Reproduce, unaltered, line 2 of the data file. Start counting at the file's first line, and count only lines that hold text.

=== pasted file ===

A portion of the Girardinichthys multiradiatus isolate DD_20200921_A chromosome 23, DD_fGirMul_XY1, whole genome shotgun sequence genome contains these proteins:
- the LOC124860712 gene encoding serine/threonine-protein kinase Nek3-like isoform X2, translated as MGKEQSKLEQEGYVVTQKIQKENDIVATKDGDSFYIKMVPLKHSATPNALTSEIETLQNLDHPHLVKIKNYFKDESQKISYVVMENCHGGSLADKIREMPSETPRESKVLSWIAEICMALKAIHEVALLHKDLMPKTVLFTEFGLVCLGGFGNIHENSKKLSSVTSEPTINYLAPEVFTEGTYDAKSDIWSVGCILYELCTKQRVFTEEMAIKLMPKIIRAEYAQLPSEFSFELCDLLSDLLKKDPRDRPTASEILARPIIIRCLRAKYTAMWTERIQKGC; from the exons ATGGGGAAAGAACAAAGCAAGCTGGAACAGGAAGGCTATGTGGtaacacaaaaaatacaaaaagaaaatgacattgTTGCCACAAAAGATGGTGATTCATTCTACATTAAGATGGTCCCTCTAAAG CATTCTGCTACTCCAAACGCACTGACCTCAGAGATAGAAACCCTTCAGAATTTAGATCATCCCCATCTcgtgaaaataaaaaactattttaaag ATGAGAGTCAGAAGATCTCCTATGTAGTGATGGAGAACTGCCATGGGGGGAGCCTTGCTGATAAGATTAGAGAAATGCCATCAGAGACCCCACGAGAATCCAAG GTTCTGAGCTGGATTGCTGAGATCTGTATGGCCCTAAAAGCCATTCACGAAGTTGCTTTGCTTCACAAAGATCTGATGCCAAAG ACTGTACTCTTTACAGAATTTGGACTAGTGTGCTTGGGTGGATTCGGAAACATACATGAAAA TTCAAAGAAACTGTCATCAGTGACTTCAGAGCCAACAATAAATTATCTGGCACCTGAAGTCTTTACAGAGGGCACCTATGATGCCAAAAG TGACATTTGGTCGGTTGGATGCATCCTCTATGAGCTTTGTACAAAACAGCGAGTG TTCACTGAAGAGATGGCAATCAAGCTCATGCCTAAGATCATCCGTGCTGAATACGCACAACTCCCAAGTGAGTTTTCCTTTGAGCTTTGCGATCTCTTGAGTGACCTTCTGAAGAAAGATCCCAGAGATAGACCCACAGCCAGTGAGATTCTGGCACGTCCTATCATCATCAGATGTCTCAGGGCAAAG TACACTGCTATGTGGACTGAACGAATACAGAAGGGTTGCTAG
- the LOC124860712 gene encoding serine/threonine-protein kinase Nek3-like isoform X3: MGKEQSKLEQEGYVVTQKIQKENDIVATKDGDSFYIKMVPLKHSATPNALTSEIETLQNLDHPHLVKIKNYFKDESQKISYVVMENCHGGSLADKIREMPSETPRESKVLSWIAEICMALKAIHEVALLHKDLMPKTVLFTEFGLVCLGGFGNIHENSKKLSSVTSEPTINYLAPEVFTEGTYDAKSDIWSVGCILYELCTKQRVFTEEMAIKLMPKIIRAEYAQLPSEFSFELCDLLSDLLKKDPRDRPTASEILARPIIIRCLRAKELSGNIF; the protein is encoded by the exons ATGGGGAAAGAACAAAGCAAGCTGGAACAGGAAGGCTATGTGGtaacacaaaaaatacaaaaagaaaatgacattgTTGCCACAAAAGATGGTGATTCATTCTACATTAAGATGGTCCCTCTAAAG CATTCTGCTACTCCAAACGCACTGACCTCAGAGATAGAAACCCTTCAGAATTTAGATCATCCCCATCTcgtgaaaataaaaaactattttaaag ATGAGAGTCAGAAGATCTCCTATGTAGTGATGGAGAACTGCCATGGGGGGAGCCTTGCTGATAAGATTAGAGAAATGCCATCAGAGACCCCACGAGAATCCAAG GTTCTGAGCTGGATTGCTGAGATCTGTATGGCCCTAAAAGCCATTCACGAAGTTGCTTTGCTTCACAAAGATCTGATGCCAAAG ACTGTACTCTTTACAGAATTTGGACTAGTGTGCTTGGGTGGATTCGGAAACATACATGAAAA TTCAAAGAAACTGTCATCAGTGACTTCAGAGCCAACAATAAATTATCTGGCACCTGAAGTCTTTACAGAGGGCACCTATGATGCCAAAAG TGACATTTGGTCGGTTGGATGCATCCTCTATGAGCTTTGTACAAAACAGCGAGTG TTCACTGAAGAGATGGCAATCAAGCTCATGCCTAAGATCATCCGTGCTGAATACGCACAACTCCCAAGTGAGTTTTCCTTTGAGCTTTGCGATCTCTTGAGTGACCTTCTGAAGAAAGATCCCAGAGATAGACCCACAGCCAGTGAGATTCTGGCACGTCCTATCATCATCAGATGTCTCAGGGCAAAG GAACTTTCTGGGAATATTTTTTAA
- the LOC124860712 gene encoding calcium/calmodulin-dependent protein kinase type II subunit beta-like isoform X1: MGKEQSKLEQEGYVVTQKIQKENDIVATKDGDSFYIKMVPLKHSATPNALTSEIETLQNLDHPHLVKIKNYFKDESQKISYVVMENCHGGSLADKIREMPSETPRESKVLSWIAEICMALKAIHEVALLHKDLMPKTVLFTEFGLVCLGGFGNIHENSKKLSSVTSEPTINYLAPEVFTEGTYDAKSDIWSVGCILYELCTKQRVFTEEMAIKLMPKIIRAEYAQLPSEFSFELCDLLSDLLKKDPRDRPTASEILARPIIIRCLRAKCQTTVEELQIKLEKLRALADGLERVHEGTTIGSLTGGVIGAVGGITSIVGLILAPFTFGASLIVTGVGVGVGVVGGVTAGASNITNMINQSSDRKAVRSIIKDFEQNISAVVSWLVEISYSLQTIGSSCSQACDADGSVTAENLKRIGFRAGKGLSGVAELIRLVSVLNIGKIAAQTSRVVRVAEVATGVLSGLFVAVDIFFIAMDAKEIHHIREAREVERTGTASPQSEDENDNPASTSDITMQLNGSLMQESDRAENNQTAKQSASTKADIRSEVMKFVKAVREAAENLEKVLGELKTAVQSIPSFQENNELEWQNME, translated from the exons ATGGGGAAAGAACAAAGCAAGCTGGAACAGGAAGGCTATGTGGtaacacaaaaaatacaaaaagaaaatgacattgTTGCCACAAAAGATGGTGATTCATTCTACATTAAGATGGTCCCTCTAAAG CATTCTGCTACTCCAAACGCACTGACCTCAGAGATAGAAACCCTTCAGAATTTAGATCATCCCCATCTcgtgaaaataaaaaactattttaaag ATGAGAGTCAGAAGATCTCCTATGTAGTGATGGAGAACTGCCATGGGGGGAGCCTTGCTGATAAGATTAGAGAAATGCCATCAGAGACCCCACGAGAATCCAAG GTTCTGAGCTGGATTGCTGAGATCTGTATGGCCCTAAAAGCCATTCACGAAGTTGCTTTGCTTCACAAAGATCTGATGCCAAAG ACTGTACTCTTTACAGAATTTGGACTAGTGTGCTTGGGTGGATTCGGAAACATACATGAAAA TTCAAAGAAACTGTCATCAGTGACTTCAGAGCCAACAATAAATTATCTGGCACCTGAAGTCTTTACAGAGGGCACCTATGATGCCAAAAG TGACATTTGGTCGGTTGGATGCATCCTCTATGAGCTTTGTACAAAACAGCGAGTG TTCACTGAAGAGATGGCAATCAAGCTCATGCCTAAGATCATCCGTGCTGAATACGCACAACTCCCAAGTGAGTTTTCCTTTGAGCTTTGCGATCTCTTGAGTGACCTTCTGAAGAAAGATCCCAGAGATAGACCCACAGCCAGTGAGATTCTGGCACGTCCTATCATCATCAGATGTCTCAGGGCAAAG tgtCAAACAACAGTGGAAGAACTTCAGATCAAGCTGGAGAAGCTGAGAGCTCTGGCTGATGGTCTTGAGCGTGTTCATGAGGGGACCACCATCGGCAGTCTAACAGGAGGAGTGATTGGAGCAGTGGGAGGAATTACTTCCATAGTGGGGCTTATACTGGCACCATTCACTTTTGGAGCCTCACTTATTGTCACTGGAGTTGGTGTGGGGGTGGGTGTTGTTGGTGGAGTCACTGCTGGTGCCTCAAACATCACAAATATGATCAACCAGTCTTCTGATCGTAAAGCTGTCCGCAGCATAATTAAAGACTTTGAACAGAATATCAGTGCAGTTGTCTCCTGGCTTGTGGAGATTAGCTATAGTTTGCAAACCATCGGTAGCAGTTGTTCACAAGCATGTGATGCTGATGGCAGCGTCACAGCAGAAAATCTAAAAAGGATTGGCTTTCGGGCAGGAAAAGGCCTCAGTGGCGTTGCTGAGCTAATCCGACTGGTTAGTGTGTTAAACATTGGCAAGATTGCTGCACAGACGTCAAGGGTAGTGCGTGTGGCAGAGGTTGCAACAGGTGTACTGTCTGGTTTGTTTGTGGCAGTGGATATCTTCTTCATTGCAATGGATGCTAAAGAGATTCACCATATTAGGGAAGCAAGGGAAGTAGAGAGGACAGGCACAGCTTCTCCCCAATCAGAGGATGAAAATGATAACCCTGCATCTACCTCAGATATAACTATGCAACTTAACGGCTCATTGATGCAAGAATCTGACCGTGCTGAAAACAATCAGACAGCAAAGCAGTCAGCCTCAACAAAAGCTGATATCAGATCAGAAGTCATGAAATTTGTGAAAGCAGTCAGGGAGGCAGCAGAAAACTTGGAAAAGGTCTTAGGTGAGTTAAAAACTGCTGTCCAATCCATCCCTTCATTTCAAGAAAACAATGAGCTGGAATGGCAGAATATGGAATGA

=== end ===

- the LOC124860712 gene encoding serine/threonine-protein kinase Nek3-like isoform X2, translated as MGKEQSKLEQEGYVVTQKIQKENDIVATKDGDSFYIKMVPLKHSATPNALTSEIETLQNLDHPHLVKIKNYFKDESQKISYVVMENCHGGSLADKIREMPSETPRESKVLSWIAEICMALKAIHEVALLHKDLMPKTVLFTEFGLVCLGGFGNIHENSKKLSSVTSEPTINYLAPEVFTEGTYDAKSDIWSVGCILYELCTKQRVFTEEMAIKLMPKIIRAEYAQLPSEFSFELCDLLSDLLKKDPRDRPTASEILARPIIIRCLRAKYTAMWTERIQKGC; from the exons ATGGGGAAAGAACAAAGCAAGCTGGAACAGGAAGGCTATGTGGtaacacaaaaaatacaaaaagaaaatgacattgTTGCCACAAAAGATGGTGATTCATTCTACATTAAGATGGTCCCTCTAAAG CATTCTGCTACTCCAAACGCACTGACCTCAGAGATAGAAACCCTTCAGAATTTAGATCATCCCCATCTcgtgaaaataaaaaactattttaaag ATGAGAGTCAGAAGATCTCCTATGTAGTGATGGAGAACTGCCATGGGGGGAGCCTTGCTGATAAGATTAGAGAAATGCCATCAGAGACCCCACGAGAATCCAAG GTTCTGAGCTGGATTGCTGAGATCTGTATGGCCCTAAAAGCCATTCACGAAGTTGCTTTGCTTCACAAAGATCTGATGCCAAAG ACTGTACTCTTTACAGAATTTGGACTAGTGTGCTTGGGTGGATTCGGAAACATACATGAAAA TTCAAAGAAACTGTCATCAGTGACTTCAGAGCCAACAATAAATTATCTGGCACCTGAAGTCTTTACAGAGGGCACCTATGATGCCAAAAG TGACATTTGGTCGGTTGGATGCATCCTCTATGAGCTTTGTACAAAACAGCGAGTG TTCACTGAAGAGATGGCAATCAAGCTCATGCCTAAGATCATCCGTGCTGAATACGCACAACTCCCAAGTGAGTTTTCCTTTGAGCTTTGCGATCTCTTGAGTGACCTTCTGAAGAAAGATCCCAGAGATAGACCCACAGCCAGTGAGATTCTGGCACGTCCTATCATCATCAGATGTCTCAGGGCAAAG TACACTGCTATGTGGACTGAACGAATACAGAAGGGTTGCTAG